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Cambodia Elections: Nation to vote with no space for dissent

The de facto leader in the form of Hun Sen was installed by Vietnamese support in 1979.


Devdiscourse News Desk Mohit Pandey 28 Jul 2018, 11:53 PM Cambodia
  • A contrast can be seen in this year’s election. Previously, the rallies of opposition parties used to pull out crowds while this year, conditions reveal the fact that only rallies by the ruling party have become the source of crowd. (Image Credit: Twitter)

Cambodians are all set to witness general elections. The polling stations in the country have received all the documents and materials related or required for elections. The National Election commission, responsible for election, confirmed this in a press release.

The posters of campaigns covering the building walls in the Cambodian capital, Phnom Penh are the only visible signs of the election in the country.

For almost 23,000 polling stations in Cambodia, the materials required for elections are being transported by different means using cars, bike, boats, helicopters and even elephant depending upon the geographical condition of the place.

20 parties would be competing in the election and the whole process will be under observance of 220 observers from 52 countries.

A contrast can be seen in this year’s election. Previously, the rallies of opposition parties used to pull out crowds while this year, conditions reveal the fact that only rallies by the ruling party have become the source of crowd.

The de facto leader in the form of Hun Sen was installed by Vietnamese support in 1979. He launched a coup in 1997, deposed the first prime minister and was re-elected the very next year as the prime minister of the country.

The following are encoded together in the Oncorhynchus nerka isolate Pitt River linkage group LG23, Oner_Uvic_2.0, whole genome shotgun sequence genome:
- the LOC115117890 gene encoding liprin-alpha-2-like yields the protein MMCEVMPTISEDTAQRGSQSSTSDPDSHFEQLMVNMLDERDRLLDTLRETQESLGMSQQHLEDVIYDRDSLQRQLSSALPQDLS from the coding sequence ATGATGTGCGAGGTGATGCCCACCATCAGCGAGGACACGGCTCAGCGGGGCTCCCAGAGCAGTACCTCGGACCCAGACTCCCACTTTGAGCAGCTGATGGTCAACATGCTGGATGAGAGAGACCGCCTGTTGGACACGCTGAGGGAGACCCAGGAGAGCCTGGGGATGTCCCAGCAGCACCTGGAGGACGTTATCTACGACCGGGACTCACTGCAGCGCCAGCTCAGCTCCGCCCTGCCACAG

The main controversy which has questioned the Cambodian elections' authenticity is the dissolution of Cambodian National Rescue Party (CNRP) by the Supreme Court, alleged of being controlled by the government itself.

The detention of main opposition leader Kem Sokha over charges of treason ensures no competition for Prime Minister Hun Sen’s ruling Cambodian People’s Party.

The decision by Supreme Court appears more worrisome for the fact in the previous elections opposition led by Sohka won over 40 percent of votes.

Charges of being involved in ‘color revolution’ did the rest for the torment of opposition and Sohka finds himself captive being unable to impart any role in the election.

With oppositional condition dilapidated to that extent, democracy will require to redefine itself in Cambodia.

The victory for prime minister after getting dissenting voice throttled, looks almost certain.

In the meantime, the website of the National Committee is reported to have gone down leaving important information shrouded under mystery.

The basic priority of the election commission is to ensure that all the Cambodians eligible to vote must exercise their voting rights. 

Currently a little over 8 million Cambodians are eligible to vote with options almost limited to the incumbent party only.

On the other hand, the official mottos of the National Election Committee are ‘Independence, Neutrality, Truthfulness, Justice and Transparency but what about abiding by it?

The institutions have just played second fiddle to the government by not allowing themselves to checkmate the unbridled leadership.

The step by Cambodia to block international news agencies and denying them to have access to independent media websites adds salt to injury and democracy again seeks shelter in that case.

Prominent media agencies have been found complaining about not being allowed to reach government officials for comment or reaction.

Media also become the target point in Hun Sen's regime. Many radio stations and prominent newspaper are forced to close.

The west has criticized the way, Sen has run the government so far, with China offering all the support to the nation. Cambodia, under Chinese influence, gives a reason for the US to find out strategies for a world in which China's influence is greater than ever.

The 2018 election will be 6th National Assembly Election of Cambodia, however, a triumph for democracy appears highly unlikely.


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